By The Hill Staff - 05/23/07 07:17 PM EDT
The Pharmaceutical Research and Manufacturers Association (PhRMA) is alarmed by Thailand’s decision to authorize the production of generic versions of two AIDS drugs that are still under U.S. company patents, as well as one cardiovascular drug.
PhRMA President and Chief Executive Officer Bill Tauzin said that in the long term, this move could cost U.S. jobs and cause the entire system of protecting intellectual property “to crumble.”
If other countries also issue compulsory licenses for the production of generic drugs, particularly emerging markets like Thailand, Tauzin said U.S. consumers would be forced to carry a greater burden of covering the industry’s research and development costs.
World Trade Organization (WTO) rules do grant poor countries the right to issue compulsory licenses authorizing the production of generic drugs to deal with public health crises. But critics feel Thailand is pushing the envelope by announcing a license for Plavix, a cardiovascular disease medication.
Tauzin met with Thailand Health Minister Mongkol na Songkhla on Tuesday to discuss the issuance of the three compulsory licenses. In a follow-up call to reporters, Tauzin emphasized that his talks with the Thai minister were frank and helpful, and that Mongkol emphasized that his country sees the issuance of compulsory licenses as a rare event.
Thailand officials have also suggested they may issue a compulsory license for a cancer drug, but Tauzin said Mongkol
offered nothing new during the meeting on that subject.
Tauzin said Mongkol’s message to PhRMA was that many of Thailand’s citizens are mired in poverty and that the country has a need for access to cheap medicines. Tauzin said PhRMA’s hope is that Thailand will fully consult with U.S.
companies to lower drug costs without resorting to authorizing the production of generic drugs.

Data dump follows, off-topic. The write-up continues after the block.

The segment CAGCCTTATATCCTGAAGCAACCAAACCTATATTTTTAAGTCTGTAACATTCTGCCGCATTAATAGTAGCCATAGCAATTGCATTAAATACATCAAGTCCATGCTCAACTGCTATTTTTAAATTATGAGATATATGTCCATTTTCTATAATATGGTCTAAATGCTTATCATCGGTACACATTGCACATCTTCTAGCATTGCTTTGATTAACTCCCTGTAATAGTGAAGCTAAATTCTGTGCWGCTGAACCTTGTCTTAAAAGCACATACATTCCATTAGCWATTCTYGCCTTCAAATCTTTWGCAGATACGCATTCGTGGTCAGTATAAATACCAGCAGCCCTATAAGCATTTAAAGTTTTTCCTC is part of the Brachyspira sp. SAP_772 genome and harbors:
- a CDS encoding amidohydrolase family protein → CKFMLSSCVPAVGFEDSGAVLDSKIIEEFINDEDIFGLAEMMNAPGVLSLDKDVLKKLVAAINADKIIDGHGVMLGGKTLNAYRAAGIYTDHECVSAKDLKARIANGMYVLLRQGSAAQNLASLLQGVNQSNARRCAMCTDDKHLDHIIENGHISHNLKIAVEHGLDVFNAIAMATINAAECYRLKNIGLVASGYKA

At the same time, Tauzin said that if Thailand continues to issue compulsory licenses for the production of drugs protected by patents, PhRMA could press the administration for tougher action. He specifically mentioned the possibility that the U.S. could eliminate trade preferences allowing some Thai imports to enter the country duty-free.
Indeed, the Office of the U.S. Trade Representative late last month issued an annual U.S. report on the status of intellectual property protections that faulted Thailand for deteriorating patent protections. The Special 301 report elevated Thailand to a list of “priority watch” countries, which could lead to a decision to withdraw trade preferences.
But it is unclear whether Washington will want to punish poor countries that issue compulsory licenses to increase their supplies of affordable drugs, particularly with Democrats in charge of Congress and PhRMA’s influence on the wane.
Thailand’s actions have received support from some key advocates, including former President Bill Clinton, whose Clinton Foundation has worked with drug companies to lower prices for medicines in developing countries. The Reuters news service this week quoted Clinton as stating that “no company will live or die because of high price premiums for AIDS drugs in middle-income countries, but patients may.”
Rep. Henry Waxman (D-Calif.), in a statement released after his meeting with the health minister said the U.S. should respect Thailand’s decision.
But some in the pharmaceutical industry believe members of Congress will draw a distinction between drugs for the treatment of AIDS, malaria and tuberculosis, and those for other diseases such as cancer or heart disease. “How can a chronic, slow-acting, non-contagious condition be considered a public-health crisis?” asked one lobbyist. He suggested there could be bipartisan support for actions against Thailand or other countries that issue compulsory licenses for non-AIDS drugs.
In March, five Democratic senators and 12 Democratic House members raised the issue in letters to U.S. Trade Representative Susan Schwab. They said the use of WTO rules to produce generic AIDS drugs is one thing, but the rules were not intended to be used on just any medicine.
While Thailand has argued the issuance of compulsory licenses was necessary to pay for drugs through its national health-care system, Tauzin said the country’s government, run by the military after a coup last year, has increased military spending while arguing it cannot afford to pay for patented drugs.
Tauzin said the debate will always be controversial because finding the balance between access to medicines and paying for research and development costs is always difficult. At the same time, he expressed some confidence that PhRMA’s arguments would have support.